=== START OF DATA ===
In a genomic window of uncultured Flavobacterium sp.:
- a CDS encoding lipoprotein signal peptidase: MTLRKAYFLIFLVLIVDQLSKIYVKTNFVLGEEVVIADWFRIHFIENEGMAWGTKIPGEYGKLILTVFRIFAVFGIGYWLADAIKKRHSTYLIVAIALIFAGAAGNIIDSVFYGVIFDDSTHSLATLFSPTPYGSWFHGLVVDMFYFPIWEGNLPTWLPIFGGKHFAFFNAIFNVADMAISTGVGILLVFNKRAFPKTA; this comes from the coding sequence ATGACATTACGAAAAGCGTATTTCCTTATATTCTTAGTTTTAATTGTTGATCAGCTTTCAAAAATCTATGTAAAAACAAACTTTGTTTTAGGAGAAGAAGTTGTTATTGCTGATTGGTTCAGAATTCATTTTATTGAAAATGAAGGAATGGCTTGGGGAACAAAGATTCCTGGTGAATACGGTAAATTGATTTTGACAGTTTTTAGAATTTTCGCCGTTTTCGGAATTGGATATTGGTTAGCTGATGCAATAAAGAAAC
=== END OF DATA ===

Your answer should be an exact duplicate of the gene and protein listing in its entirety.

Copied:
In a genomic window of uncultured Flavobacterium sp.:
- a CDS encoding lipoprotein signal peptidase: MTLRKAYFLIFLVLIVDQLSKIYVKTNFVLGEEVVIADWFRIHFIENEGMAWGTKIPGEYGKLILTVFRIFAVFGIGYWLADAIKKRHSTYLIVAIALIFAGAAGNIIDSVFYGVIFDDSTHSLATLFSPTPYGSWFHGLVVDMFYFPIWEGNLPTWLPIFGGKHFAFFNAIFNVADMAISTGVGILLVFNKRAFPKTA; this comes from the coding sequence ATGACATTACGAAAAGCGTATTTCCTTATATTCTTAGTTTTAATTGTTGATCAGCTTTCAAAAATCTATGTAAAAACAAACTTTGTTTTAGGAGAAGAAGTTGTTATTGCTGATTGGTTCAGAATTCATTTTATTGAAAATGAAGGAATGGCTTGGGGAACAAAGATTCCTGGTGAATACGGTAAATTGATTTTGACAGTTTTTAGAATTTTCGCCGTTTTCGGAATTGGATATTGGTTAGCTGATGCAATAAAGAAAC